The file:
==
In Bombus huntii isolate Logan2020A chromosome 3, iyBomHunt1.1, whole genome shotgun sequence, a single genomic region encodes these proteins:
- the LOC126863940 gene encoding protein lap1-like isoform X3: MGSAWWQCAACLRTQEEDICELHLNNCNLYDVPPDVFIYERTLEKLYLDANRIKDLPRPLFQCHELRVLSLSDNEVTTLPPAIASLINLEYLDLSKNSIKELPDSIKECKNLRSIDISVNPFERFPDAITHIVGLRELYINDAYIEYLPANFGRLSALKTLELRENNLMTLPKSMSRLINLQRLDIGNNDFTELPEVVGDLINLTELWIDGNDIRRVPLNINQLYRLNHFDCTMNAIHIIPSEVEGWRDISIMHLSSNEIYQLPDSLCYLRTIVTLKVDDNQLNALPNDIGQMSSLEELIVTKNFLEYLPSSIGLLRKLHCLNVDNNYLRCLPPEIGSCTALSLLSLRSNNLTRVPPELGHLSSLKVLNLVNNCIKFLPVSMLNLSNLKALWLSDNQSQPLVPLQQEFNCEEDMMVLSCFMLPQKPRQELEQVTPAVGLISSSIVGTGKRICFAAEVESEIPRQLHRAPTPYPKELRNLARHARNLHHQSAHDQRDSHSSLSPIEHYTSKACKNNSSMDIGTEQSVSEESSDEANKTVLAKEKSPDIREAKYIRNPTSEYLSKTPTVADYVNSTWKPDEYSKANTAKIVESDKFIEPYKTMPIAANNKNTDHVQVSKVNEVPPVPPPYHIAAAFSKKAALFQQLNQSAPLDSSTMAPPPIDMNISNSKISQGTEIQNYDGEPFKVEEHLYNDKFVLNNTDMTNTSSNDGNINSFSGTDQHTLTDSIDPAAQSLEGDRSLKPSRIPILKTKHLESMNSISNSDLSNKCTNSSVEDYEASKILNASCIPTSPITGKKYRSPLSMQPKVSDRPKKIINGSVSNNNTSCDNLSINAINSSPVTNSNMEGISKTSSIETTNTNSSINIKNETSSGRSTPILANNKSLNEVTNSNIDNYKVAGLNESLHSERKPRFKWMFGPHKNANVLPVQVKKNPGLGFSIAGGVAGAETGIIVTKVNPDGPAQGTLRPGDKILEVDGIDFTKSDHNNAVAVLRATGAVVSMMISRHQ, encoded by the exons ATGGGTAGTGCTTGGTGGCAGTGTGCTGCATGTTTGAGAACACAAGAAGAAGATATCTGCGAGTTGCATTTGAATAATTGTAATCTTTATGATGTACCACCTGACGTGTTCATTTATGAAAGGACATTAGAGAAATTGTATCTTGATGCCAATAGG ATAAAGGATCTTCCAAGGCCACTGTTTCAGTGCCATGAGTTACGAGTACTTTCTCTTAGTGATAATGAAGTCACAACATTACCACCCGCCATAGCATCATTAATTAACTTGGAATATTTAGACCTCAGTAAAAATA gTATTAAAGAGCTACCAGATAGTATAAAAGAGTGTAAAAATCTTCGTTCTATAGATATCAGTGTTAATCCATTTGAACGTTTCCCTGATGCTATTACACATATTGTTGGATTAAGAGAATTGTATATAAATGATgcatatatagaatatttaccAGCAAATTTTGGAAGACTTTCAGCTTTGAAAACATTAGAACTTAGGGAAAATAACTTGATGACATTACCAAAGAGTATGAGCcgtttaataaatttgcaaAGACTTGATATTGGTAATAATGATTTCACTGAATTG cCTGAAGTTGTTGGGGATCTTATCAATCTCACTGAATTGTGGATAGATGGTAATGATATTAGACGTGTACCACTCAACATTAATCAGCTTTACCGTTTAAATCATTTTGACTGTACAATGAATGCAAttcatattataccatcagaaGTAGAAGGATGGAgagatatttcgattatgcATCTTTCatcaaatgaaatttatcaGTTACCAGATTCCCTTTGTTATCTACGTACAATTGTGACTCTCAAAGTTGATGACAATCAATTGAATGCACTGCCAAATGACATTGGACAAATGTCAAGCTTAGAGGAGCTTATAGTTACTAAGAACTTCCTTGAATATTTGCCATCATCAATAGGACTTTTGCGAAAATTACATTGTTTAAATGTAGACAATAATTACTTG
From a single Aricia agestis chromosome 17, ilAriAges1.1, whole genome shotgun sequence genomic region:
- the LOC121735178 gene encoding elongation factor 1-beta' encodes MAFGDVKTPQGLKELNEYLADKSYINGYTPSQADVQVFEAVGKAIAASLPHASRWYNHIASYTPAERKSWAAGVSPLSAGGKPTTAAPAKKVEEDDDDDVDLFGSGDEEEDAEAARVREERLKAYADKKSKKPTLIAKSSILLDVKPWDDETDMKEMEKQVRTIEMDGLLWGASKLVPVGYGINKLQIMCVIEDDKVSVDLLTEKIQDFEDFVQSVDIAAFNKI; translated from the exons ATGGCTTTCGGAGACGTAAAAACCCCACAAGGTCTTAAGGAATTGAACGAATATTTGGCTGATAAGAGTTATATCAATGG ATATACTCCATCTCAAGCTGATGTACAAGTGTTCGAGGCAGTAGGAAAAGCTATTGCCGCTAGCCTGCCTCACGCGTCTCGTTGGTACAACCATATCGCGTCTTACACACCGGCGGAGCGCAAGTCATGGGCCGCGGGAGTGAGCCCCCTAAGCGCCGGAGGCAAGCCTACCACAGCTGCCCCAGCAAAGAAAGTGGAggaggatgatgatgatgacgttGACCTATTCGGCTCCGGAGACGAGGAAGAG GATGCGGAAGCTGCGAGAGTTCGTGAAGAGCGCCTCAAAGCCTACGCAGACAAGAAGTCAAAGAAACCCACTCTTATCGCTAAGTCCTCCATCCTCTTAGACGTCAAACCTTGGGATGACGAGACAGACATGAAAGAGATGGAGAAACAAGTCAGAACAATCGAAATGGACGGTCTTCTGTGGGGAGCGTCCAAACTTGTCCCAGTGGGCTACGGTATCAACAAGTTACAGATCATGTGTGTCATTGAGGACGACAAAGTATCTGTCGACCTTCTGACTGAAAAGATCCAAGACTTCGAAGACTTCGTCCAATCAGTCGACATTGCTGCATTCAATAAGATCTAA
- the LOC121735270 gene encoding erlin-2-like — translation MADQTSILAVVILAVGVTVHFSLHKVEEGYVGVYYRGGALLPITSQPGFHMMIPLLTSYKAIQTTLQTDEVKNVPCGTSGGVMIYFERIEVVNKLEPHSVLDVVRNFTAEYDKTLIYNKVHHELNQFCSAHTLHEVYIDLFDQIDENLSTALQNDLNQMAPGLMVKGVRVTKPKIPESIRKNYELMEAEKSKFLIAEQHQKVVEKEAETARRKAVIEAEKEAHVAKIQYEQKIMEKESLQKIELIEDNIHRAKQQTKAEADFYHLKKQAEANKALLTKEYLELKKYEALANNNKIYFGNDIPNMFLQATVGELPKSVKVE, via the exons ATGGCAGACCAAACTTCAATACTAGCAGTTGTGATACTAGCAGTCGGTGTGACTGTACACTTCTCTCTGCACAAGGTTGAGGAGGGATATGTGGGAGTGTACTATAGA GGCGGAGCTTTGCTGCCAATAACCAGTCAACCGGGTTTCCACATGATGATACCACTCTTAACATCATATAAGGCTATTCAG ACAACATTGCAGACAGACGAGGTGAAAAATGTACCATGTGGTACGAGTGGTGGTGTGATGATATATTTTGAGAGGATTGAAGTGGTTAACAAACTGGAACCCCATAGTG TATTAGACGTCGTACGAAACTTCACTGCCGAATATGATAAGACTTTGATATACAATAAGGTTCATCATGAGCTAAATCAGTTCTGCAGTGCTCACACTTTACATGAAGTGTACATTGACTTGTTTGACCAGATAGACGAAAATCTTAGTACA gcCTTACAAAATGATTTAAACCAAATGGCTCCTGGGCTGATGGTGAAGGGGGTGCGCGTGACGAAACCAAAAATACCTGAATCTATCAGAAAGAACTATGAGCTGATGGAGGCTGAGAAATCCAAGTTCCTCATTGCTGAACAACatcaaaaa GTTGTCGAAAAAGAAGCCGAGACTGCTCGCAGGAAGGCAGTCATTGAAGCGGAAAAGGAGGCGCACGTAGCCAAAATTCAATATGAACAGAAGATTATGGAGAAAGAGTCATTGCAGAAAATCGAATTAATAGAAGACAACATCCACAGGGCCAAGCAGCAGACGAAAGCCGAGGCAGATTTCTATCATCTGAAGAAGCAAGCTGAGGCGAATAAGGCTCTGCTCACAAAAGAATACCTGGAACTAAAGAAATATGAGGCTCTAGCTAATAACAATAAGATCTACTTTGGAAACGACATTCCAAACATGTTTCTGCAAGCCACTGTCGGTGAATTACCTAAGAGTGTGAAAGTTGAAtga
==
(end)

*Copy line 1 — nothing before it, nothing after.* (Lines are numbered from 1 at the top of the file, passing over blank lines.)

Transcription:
In Bombus huntii isolate Logan2020A chromosome 3, iyBomHunt1.1, whole genome shotgun sequence, a single genomic region encodes these proteins: